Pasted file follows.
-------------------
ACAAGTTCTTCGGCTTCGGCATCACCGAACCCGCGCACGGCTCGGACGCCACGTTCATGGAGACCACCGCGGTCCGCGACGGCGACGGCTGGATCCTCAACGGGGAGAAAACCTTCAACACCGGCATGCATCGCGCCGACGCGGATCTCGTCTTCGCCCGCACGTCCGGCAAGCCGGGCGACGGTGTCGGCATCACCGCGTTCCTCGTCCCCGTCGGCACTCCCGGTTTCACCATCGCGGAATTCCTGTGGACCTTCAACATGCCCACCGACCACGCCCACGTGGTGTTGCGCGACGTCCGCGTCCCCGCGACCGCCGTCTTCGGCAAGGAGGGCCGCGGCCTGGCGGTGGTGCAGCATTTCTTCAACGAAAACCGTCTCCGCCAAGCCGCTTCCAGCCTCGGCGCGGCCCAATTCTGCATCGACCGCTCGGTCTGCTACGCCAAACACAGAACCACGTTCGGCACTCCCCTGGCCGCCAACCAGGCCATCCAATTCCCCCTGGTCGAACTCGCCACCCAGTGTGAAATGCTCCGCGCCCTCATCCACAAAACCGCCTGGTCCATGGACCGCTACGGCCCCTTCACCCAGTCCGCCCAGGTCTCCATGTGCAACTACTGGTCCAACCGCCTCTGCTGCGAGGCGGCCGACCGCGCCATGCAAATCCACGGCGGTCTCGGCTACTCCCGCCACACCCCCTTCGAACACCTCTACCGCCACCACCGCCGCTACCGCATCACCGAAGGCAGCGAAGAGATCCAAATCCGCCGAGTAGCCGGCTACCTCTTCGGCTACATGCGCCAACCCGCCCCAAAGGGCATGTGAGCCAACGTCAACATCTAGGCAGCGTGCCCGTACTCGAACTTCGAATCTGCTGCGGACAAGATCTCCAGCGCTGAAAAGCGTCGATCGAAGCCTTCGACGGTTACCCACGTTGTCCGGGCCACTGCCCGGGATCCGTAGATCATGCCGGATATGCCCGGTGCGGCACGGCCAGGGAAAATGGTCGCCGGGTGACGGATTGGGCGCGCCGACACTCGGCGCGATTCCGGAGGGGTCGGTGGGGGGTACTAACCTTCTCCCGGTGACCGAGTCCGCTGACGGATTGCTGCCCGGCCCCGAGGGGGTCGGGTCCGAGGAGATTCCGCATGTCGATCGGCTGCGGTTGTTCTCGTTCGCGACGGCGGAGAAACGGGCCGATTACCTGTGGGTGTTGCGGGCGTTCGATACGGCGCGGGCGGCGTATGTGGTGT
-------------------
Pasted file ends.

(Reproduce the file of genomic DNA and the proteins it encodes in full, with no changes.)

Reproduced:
ACAAGTTCTTCGGCTTCGGCATCACCGAACCCGCGCACGGCTCGGACGCCACGTTCATGGAGACCACCGCGGTCCGCGACGGCGACGGCTGGATCCTCAACGGGGAGAAAACCTTCAACACCGGCATGCATCGCGCCGACGCGGATCTCGTCTTCGCCCGCACGTCCGGCAAGCCGGGCGACGGTGTCGGCATCACCGCGTTCCTCGTCCCCGTCGGCACTCCCGGTTTCACCATCGCGGAATTCCTGTGGACCTTCAACATGCCCACCGACCACGCCCACGTGGTGTTGCGCGACGTCCGCGTCCCCGCGACCGCCGTCTTCGGCAAGGAGGGCCGCGGCCTGGCGGTGGTGCAGCATTTCTTCAACGAAAACCGTCTCCGCCAAGCCGCTTCCAGCCTCGGCGCGGCCCAATTCTGCATCGACCGCTCGGTCTGCTACGCCAAACACAGAACCACGTTCGGCACTCCCCTGGCCGCCAACCAGGCCATCCAATTCCCCCTGGTCGAACTCGCCACCCAGTGTGAAATGCTCCGCGCCCTCATCCACAAAACCGCCTGGTCCATGGACCGCTACGGCCCCTTCACCCAGTCCGCCCAGGTCTCCATGTGCAACTACTGGTCCAACCGCCTCTGCTGCGAGGCGGCCGACCGCGCCATGCAAATCCACGGCGGTCTCGGCTACTCCCGCCACACCCCCTTCGAACACCTCTACCGCCACCACCGCCGCTACCGCATCACCGAAGGCAGCGAAGAGATCCAAATCCGCCGAGTAGCCGGCTACCTCTTCGGCTACATGCGCCAACCCGCCCCAAAGGGCATGTGAGCCAACGTCAACATCTAGGCAGCGTGCCCGTACTCGAACTTCGAATCTGCTGCGGACAAGATCTCCAGCGCTGAAAAGCGTCGATCGAAGCCTTCGACGGTTACCCACGTTGTCCGGGCCACTGCCCGGGATCCGTAGATCATGCCGGATATGCCCGGTGCGGCACGGCCAGGGAAAATGGTCGCCGGGTGACGGATTGGGCGCGCCGACACTCGGCGCGATTCCGGAGGGGTCGGTGGGGGGTACTAACCTTCTCCCGGTGACCGAGTCCGCTGACGGATTGCTGCCCGGCCCCGAGGGGGTCGGGTCCGAGGAGATTCCGCATGTCGATCGGCTGCGGTTGTTCTCGTTCGCGACGGCGGAGAAACGGGCCGATTACCTGTGGGTGTTGCGGGCGTTCGATACGGCGCGGGCGGCGTATGTGGTGT